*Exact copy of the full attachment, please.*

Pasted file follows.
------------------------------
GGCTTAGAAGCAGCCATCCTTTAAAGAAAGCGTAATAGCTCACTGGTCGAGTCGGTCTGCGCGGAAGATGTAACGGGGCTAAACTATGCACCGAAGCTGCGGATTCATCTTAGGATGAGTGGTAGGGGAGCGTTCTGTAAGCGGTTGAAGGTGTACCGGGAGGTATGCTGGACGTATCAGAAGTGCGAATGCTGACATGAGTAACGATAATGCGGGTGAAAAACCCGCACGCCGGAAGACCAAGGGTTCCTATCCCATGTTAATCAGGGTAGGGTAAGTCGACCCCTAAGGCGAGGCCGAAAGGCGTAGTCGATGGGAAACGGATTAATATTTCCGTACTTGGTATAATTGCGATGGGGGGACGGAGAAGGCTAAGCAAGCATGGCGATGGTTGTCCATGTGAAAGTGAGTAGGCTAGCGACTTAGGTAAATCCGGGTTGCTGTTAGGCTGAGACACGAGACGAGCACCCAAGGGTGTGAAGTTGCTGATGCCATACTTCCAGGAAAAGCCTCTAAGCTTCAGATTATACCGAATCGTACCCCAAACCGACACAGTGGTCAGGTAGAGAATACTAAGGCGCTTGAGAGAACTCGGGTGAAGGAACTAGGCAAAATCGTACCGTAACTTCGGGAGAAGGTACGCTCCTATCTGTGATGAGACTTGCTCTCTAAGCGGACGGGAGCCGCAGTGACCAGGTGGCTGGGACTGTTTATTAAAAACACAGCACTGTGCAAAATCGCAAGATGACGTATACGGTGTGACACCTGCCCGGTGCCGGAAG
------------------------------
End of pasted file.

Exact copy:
GGCTTAGAAGCAGCCATCCTTTAAAGAAAGCGTAATAGCTCACTGGTCGAGTCGGTCTGCGCGGAAGATGTAACGGGGCTAAACTATGCACCGAAGCTGCGGATTCATCTTAGGATGAGTGGTAGGGGAGCGTTCTGTAAGCGGTTGAAGGTGTACCGGGAGGTATGCTGGACGTATCAGAAGTGCGAATGCTGACATGAGTAACGATAATGCGGGTGAAAAACCCGCACGCCGGAAGACCAAGGGTTCCTATCCCATGTTAATCAGGGTAGGGTAAGTCGACCCCTAAGGCGAGGCCGAAAGGCGTAGTCGATGGGAAACGGATTAATATTTCCGTACTTGGTATAATTGCGATGGGGGGACGGAGAAGGCTAAGCAAGCATGGCGATGGTTGTCCATGTGAAAGTGAGTAGGCTAGCGACTTAGGTAAATCCGGGTTGCTGTTAGGCTGAGACACGAGACGAGCACCCAAGGGTGTGAAGTTGCTGATGCCATACTTCCAGGAAAAGCCTCTAAGCTTCAGATTATACCGAATCGTACCCCAAACCGACACAGTGGTCAGGTAGAGAATACTAAGGCGCTTGAGAGAACTCGGGTGAAGGAACTAGGCAAAATCGTACCGTAACTTCGGGAGAAGGTACGCTCCTATCTGTGATGAGACTTGCTCTCTAAGCGGACGGGAGCCGCAGTGACCAGGTGGCTGGGACTGTTTATTAAAAACACAGCACTGTGCAAAATCGCAAGATGACGTATACGGTGTGACACCTGCCCGGTGCCGGAAG